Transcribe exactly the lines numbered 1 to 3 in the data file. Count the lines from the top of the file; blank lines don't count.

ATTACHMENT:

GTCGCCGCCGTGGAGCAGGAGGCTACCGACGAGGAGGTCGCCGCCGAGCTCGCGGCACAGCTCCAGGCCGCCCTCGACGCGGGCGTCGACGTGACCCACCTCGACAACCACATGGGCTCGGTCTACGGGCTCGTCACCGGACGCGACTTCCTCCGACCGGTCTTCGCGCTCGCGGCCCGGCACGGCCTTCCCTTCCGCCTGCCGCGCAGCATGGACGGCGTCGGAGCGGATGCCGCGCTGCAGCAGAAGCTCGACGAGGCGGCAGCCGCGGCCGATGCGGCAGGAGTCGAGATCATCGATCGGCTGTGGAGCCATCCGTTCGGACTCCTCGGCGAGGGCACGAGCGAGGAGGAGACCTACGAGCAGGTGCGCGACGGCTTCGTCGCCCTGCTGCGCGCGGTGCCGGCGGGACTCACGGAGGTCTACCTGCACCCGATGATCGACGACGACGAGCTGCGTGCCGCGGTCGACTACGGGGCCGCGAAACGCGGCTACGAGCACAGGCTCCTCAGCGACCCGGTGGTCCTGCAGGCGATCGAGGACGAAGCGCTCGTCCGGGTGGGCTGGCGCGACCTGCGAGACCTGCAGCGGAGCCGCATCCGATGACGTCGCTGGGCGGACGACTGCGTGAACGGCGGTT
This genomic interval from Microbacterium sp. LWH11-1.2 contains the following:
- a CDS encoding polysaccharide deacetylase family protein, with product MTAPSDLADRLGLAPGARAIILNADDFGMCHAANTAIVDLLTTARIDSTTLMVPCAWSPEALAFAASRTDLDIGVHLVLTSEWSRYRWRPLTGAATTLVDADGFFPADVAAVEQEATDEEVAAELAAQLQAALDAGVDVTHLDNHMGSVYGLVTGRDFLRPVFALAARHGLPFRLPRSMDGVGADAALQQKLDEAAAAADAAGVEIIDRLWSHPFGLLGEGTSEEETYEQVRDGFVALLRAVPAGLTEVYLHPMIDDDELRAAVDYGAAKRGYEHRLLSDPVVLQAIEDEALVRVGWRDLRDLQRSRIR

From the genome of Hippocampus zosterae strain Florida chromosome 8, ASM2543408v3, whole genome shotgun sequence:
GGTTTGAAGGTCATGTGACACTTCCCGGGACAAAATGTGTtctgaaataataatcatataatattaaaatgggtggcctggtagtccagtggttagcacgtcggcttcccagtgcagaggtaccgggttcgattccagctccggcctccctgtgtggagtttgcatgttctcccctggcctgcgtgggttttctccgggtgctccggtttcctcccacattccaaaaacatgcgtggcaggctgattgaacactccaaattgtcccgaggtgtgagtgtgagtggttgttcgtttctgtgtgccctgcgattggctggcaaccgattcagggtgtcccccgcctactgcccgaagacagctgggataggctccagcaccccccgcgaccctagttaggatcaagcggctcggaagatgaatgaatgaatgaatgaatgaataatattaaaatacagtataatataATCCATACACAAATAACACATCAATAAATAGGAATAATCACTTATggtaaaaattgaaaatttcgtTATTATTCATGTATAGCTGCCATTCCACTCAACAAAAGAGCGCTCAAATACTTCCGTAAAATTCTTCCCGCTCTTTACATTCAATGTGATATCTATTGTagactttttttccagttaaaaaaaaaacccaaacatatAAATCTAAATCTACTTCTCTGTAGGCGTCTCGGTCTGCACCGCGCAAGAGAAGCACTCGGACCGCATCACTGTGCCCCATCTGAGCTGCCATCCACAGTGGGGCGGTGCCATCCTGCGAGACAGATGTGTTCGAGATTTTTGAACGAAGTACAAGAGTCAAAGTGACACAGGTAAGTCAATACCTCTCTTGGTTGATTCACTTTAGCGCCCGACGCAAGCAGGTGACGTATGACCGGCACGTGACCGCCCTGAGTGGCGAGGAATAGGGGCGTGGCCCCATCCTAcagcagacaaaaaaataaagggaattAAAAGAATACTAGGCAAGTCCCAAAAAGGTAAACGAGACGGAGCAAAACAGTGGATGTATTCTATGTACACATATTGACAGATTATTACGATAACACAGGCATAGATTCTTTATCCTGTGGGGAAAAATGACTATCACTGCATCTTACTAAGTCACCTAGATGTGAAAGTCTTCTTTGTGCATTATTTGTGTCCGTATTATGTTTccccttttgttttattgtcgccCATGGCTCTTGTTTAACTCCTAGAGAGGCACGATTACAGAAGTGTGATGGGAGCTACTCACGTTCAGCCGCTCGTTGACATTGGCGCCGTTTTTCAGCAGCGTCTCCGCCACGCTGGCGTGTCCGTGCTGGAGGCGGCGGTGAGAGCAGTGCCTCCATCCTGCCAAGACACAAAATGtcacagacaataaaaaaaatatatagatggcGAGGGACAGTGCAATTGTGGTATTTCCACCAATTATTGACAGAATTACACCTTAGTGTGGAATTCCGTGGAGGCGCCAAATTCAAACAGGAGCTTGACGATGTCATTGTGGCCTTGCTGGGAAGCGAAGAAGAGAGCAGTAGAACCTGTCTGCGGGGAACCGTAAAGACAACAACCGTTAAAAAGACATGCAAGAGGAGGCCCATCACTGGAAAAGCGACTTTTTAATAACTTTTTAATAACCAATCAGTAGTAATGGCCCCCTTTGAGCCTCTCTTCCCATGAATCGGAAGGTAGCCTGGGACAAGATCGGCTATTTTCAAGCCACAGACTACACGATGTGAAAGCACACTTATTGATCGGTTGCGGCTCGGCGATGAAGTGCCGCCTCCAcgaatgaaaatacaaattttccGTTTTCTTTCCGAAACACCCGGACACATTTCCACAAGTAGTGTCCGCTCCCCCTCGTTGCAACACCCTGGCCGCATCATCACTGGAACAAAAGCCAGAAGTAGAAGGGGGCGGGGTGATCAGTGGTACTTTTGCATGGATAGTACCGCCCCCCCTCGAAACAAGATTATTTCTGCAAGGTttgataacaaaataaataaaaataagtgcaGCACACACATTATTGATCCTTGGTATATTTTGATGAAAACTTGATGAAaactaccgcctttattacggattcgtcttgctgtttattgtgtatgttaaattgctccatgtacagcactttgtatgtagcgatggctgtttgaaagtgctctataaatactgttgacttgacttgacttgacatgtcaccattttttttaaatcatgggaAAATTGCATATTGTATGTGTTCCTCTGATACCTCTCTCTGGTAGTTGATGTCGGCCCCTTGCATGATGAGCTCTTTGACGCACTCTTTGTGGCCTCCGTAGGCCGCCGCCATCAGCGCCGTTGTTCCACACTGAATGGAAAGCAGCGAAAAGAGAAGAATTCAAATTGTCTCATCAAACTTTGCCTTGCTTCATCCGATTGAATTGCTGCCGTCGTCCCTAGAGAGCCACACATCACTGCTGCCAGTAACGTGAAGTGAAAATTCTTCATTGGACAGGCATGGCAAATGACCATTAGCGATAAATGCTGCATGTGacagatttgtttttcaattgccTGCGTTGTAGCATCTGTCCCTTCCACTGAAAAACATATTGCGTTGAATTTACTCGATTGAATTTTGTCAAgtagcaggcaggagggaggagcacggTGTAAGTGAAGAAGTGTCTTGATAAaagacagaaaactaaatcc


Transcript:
GTCGCCGCCGTGGAGCAGGAGGCTACCGACGAGGAGGTCGCCGCCGAGCTCGCGGCACAGCTCCAGGCCGCCCTCGACGCGGGCGTCGACGTGACCCACCTCGACAACCACATGGGCTCGGTCTACGGGCTCGTCACCGGACGCGACTTCCTCCGACCGGTCTTCGCGCTCGCGGCCCGGCACGGCCTTCCCTTCCGCCTGCCGCGCAGCATGGACGGCGTCGGAGCGGATGCCGCGCTGCAGCAGAAGCTCGACGAGGCGGCAGCCGCGGCCGATGCGGCAGGAGTCGAGATCATCGATCGGCTGTGGAGCCATCCGTTCGGACTCCTCGGCGAGGGCACGAGCGAGGAGGAGACCTACGAGCAGGTGCGCGACGGCTTCGTCGCCCTGCTGCGCGCGGTGCCGGCGGGACTCACGGAGGTCTACCTGCACCCGATGATCGACGACGACGAGCTGCGTGCCGCGGTCGACTACGGGGCCGCGAAACGCGGCTACGAGCACAGGCTCCTCAGCGACCCGGTGGTCCTGCAGGCGATCGAGGACGAAGCGCTCGTCCGGGTGGGCTGGCGCGACCTGCGAGACCTGCAGCGGAGCCGCATCCGATGACGTCGCTGGGCGGACGACTGCGTGAACGGCGGTT
This genomic interval from Microbacterium sp. LWH11-1.2 contains the following:
- a CDS encoding polysaccharide deacetylase family protein, with product MTAPSDLADRLGLAPGARAIILNADDFGMCHAANTAIVDLLTTARIDSTTLMVPCAWSPEALAFAASRTDLDIGVHLVLTSEWSRYRWRPLTGAATTLVDADGFFPADVAAVEQEATDEEVAAELAAQLQAALDAGVDVTHLDNHMGSVYGLVTGRDFLRPVFALAARHGLPFRLPRSMDGVGADAALQQKLDEAAAAADAAGVEIIDRLWSHPFGLLGEGTSEEETYEQVRDGFVALLRAVPAGLTEVYLHPMIDDDELRAAVDYGAAKRGYEHRLLSDPVVLQAIEDEALVRVGWRDLRDLQRSRIR